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15 Chapman Law Review 1 (2011)
Please cite the article as published in the Chapman Law Review


Eight years after passage of the Sarbanes-Oxley Act, Congress has again passed sweeping legislation in response to a corporate crisis. In addition to changes in the regulatory environment for Wall Street financial firms and banks, the Dodd-Frank Act (D-F Act) also proposes reforms to corporate governance.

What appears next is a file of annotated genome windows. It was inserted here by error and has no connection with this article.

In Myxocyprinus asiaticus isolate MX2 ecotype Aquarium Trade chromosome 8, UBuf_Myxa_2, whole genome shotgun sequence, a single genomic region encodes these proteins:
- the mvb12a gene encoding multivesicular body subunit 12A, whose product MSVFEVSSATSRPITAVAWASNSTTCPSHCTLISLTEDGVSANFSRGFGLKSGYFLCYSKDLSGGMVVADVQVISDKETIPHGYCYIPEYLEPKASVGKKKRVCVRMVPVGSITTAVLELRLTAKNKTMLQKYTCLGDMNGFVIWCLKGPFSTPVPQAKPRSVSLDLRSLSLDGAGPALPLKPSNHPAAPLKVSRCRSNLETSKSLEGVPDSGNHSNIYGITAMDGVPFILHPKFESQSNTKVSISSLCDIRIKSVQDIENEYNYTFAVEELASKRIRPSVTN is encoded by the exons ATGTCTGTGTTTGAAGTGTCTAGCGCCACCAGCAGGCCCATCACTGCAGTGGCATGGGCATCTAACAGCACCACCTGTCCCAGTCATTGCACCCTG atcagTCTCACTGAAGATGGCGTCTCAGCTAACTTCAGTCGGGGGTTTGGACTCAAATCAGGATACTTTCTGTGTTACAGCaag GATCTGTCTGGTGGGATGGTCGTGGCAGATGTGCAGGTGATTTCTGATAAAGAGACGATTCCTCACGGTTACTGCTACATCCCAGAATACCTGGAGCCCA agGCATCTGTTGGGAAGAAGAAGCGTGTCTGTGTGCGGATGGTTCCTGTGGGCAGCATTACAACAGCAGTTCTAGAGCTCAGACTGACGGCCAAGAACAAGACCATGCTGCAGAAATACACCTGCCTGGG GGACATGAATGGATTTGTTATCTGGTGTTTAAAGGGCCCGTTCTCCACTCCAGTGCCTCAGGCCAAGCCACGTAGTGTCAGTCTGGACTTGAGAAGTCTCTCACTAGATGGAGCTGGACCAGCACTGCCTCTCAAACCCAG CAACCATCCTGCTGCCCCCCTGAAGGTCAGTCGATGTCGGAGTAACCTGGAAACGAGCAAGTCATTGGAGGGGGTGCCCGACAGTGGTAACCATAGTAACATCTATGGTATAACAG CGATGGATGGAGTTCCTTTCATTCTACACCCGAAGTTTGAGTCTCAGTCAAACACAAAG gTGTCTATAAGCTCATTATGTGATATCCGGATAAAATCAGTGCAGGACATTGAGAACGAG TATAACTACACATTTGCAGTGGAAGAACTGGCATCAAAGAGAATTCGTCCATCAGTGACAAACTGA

In this article, the author examines the latest governance mandates under the D-F Act. In particular, this article focuses on the disclosure requirements on the CEO and chairman positions, and argues that disclosures of whether the CEO is also the chairman benefit shareholders' governance rights under state law. The new provisions under D-F Act combined the recent Securities and Exchange Commission (SEC) disclosure rulemaking on board leadership structure address a fundamental issue of board decision-making and the affects of structural bias and "group think" on director behavior. Bifurcation disclosures for public companies provide shareholders with beneficial information on board leadership structure, but more importantly, the disclosure requirements force directors to engage in discussion and analysis of how board decisions are made, and whether such decisions can be unduly influenced by a dominant CEO. State fiduciary duty requirements do not directly address social and structural decision-making biases. Shareholders benefit when federal disclosure rules address state governance shortcomings that are not otherwise conducive to private ordering.